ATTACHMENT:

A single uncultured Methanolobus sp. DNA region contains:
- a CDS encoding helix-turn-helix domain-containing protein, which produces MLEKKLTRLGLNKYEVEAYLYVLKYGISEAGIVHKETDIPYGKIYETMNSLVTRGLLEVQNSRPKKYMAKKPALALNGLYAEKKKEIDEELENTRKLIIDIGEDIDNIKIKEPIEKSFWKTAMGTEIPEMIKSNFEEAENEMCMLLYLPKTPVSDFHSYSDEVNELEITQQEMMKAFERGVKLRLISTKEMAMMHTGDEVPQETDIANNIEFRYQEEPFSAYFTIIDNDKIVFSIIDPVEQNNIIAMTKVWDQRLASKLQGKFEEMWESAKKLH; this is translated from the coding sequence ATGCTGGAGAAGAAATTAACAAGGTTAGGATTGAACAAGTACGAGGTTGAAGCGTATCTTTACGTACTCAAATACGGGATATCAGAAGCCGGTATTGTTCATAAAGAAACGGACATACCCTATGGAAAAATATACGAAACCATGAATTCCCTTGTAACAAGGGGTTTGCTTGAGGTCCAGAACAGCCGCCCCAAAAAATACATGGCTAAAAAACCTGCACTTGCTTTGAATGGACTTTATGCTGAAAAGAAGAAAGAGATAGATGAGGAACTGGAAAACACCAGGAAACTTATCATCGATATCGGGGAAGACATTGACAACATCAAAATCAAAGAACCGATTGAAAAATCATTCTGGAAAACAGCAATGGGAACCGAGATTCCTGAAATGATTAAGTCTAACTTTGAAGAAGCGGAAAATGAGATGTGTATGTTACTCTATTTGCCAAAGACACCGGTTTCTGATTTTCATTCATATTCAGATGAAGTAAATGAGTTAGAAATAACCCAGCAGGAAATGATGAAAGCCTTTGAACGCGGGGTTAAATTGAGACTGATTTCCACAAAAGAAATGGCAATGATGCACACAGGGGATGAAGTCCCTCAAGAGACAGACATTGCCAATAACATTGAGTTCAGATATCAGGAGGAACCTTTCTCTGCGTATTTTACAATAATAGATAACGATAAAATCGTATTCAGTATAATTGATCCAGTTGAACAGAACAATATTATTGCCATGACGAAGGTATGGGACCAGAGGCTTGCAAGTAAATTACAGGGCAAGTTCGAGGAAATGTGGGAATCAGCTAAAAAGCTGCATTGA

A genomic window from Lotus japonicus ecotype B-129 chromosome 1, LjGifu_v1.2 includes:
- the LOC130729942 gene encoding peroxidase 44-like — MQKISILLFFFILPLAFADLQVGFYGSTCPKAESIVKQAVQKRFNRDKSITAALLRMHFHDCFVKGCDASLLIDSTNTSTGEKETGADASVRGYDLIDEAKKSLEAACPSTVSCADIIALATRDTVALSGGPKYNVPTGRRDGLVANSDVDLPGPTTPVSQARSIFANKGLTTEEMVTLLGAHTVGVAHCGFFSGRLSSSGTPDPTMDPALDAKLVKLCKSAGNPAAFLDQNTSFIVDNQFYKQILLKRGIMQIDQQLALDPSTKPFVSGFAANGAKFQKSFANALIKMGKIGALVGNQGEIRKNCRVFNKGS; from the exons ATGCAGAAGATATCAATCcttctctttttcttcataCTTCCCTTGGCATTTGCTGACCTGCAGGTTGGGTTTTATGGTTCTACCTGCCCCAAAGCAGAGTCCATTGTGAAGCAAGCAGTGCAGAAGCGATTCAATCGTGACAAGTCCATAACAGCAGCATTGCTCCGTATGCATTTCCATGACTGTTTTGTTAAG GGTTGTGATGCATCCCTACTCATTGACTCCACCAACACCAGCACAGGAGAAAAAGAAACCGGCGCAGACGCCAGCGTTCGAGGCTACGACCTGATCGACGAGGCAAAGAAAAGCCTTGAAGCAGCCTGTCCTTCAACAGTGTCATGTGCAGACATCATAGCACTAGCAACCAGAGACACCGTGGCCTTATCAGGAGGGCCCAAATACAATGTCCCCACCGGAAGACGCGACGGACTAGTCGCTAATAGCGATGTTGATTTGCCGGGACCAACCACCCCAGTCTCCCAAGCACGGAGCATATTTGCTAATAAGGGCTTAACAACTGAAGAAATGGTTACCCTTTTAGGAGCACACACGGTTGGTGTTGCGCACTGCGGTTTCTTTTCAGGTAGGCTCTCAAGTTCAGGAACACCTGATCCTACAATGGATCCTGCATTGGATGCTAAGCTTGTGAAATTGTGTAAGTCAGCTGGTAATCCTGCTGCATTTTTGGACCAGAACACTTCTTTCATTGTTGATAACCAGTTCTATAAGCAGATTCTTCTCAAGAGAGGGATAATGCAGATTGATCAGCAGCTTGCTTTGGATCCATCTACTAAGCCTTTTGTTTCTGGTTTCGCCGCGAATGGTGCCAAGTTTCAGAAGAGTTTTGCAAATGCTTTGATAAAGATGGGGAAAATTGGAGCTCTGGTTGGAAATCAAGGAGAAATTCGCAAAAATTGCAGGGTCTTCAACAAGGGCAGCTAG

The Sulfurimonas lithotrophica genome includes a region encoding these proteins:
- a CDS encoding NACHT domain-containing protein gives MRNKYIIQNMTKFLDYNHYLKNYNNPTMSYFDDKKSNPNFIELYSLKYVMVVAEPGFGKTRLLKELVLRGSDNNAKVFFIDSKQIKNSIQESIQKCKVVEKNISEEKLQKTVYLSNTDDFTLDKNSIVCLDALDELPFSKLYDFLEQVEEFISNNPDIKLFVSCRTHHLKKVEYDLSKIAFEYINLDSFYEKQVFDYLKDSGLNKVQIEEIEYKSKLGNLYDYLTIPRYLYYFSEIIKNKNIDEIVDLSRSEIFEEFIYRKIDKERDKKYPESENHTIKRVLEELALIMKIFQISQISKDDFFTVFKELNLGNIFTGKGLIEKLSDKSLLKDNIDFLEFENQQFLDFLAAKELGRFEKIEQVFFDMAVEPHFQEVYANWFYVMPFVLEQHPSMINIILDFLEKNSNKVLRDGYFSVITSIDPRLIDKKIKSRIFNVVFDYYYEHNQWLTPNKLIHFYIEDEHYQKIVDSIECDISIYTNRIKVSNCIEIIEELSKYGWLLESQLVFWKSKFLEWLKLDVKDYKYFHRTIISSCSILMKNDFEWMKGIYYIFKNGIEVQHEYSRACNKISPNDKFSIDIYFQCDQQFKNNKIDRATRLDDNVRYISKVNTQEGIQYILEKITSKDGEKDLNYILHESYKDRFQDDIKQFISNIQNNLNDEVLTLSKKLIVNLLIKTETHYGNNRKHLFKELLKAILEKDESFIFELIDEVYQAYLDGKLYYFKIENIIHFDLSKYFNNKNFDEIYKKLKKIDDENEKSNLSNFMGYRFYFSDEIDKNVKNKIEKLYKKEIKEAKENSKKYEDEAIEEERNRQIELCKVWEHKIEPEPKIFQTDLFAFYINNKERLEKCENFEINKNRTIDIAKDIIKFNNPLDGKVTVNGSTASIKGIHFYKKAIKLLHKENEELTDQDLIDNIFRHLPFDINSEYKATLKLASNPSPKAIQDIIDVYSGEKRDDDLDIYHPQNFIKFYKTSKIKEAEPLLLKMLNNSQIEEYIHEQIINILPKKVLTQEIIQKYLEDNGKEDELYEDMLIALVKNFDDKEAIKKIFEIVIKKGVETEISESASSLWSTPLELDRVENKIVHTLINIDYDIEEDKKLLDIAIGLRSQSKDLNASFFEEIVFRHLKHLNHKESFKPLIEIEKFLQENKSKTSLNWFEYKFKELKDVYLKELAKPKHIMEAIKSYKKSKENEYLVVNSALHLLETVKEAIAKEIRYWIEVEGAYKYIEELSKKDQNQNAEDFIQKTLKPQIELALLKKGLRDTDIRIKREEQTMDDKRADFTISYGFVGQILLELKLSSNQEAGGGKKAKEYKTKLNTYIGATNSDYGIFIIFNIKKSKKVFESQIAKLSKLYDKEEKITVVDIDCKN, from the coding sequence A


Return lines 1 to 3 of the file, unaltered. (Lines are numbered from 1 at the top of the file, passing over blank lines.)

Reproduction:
A single uncultured Methanolobus sp. DNA region contains:
- a CDS encoding helix-turn-helix domain-containing protein, which produces MLEKKLTRLGLNKYEVEAYLYVLKYGISEAGIVHKETDIPYGKIYETMNSLVTRGLLEVQNSRPKKYMAKKPALALNGLYAEKKKEIDEELENTRKLIIDIGEDIDNIKIKEPIEKSFWKTAMGTEIPEMIKSNFEEAENEMCMLLYLPKTPVSDFHSYSDEVNELEITQQEMMKAFERGVKLRLISTKEMAMMHTGDEVPQETDIANNIEFRYQEEPFSAYFTIIDNDKIVFSIIDPVEQNNIIAMTKVWDQRLASKLQGKFEEMWESAKKLH; this is translated from the coding sequence ATGCTGGAGAAGAAATTAACAAGGTTAGGATTGAACAAGTACGAGGTTGAAGCGTATCTTTACGTACTCAAATACGGGATATCAGAAGCCGGTATTGTTCATAAAGAAACGGACATACCCTATGGAAAAATATACGAAACCATGAATTCCCTTGTAACAAGGGGTTTGCTTGAGGTCCAGAACAGCCGCCCCAAAAAATACATGGCTAAAAAACCTGCACTTGCTTTGAATGGACTTTATGCTGAAAAGAAGAAAGAGATAGATGAGGAACTGGAAAACACCAGGAAACTTATCATCGATATCGGGGAAGACATTGACAACATCAAAATCAAAGAACCGATTGAAAAATCATTCTGGAAAACAGCAATGGGAACCGAGATTCCTGAAATGATTAAGTCTAACTTTGAAGAAGCGGAAAATGAGATGTGTATGTTACTCTATTTGCCAAAGACACCGGTTTCTGATTTTCATTCATATTCAGATGAAGTAAATGAGTTAGAAATAACCCAGCAGGAAATGATGAAAGCCTTTGAACGCGGGGTTAAATTGAGACTGATTTCCACAAAAGAAATGGCAATGATGCACACAGGGGATGAAGTCCCTCAAGAGACAGACATTGCCAATAACATTGAGTTCAGATATCAGGAGGAACCTTTCTCTGCGTATTTTACAATAATAGATAACGATAAAATCGTATTCAGTATAATTGATCCAGTTGAACAGAACAATATTATTGCCATGACGAAGGTATGGGACCAGAGGCTTGCAAGTAAATTACAGGGCAAGTTCGAGGAAATGTGGGAATCAGCTAAAAAGCTGCATTGA

A genomic window from Lotus japonicus ecotype B-129 chromosome 1, LjGifu_v1.2 includes: